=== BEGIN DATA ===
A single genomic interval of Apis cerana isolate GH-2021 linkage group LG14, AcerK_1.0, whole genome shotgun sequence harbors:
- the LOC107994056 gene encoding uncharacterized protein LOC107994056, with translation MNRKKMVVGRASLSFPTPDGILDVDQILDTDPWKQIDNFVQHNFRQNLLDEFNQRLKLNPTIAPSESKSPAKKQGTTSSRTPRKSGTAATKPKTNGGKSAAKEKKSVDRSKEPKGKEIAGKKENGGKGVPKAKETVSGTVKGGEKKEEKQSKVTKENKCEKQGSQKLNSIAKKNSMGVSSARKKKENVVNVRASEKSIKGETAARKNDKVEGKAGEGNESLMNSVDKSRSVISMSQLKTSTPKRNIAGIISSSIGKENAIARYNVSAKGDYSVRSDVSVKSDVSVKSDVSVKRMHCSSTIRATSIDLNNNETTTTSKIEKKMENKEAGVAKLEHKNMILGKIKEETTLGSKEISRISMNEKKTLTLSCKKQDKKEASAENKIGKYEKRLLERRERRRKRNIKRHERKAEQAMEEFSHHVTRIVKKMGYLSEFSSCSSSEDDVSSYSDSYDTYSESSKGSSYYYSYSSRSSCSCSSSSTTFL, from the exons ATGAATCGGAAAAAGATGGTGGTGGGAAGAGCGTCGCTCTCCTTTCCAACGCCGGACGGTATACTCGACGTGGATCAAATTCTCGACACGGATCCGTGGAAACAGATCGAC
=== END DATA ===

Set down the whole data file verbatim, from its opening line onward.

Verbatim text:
A single genomic interval of Apis cerana isolate GH-2021 linkage group LG14, AcerK_1.0, whole genome shotgun sequence harbors:
- the LOC107994056 gene encoding uncharacterized protein LOC107994056, with translation MNRKKMVVGRASLSFPTPDGILDVDQILDTDPWKQIDNFVQHNFRQNLLDEFNQRLKLNPTIAPSESKSPAKKQGTTSSRTPRKSGTAATKPKTNGGKSAAKEKKSVDRSKEPKGKEIAGKKENGGKGVPKAKETVSGTVKGGEKKEEKQSKVTKENKCEKQGSQKLNSIAKKNSMGVSSARKKKENVVNVRASEKSIKGETAARKNDKVEGKAGEGNESLMNSVDKSRSVISMSQLKTSTPKRNIAGIISSSIGKENAIARYNVSAKGDYSVRSDVSVKSDVSVKSDVSVKRMHCSSTIRATSIDLNNNETTTTSKIEKKMENKEAGVAKLEHKNMILGKIKEETTLGSKEISRISMNEKKTLTLSCKKQDKKEASAENKIGKYEKRLLERRERRRKRNIKRHERKAEQAMEEFSHHVTRIVKKMGYLSEFSSCSSSEDDVSSYSDSYDTYSESSKGSSYYYSYSSRSSCSCSSSSTTFL, from the exons ATGAATCGGAAAAAGATGGTGGTGGGAAGAGCGTCGCTCTCCTTTCCAACGCCGGACGGTATACTCGACGTGGATCAAATTCTCGACACGGATCCGTGGAAACAGATCGAC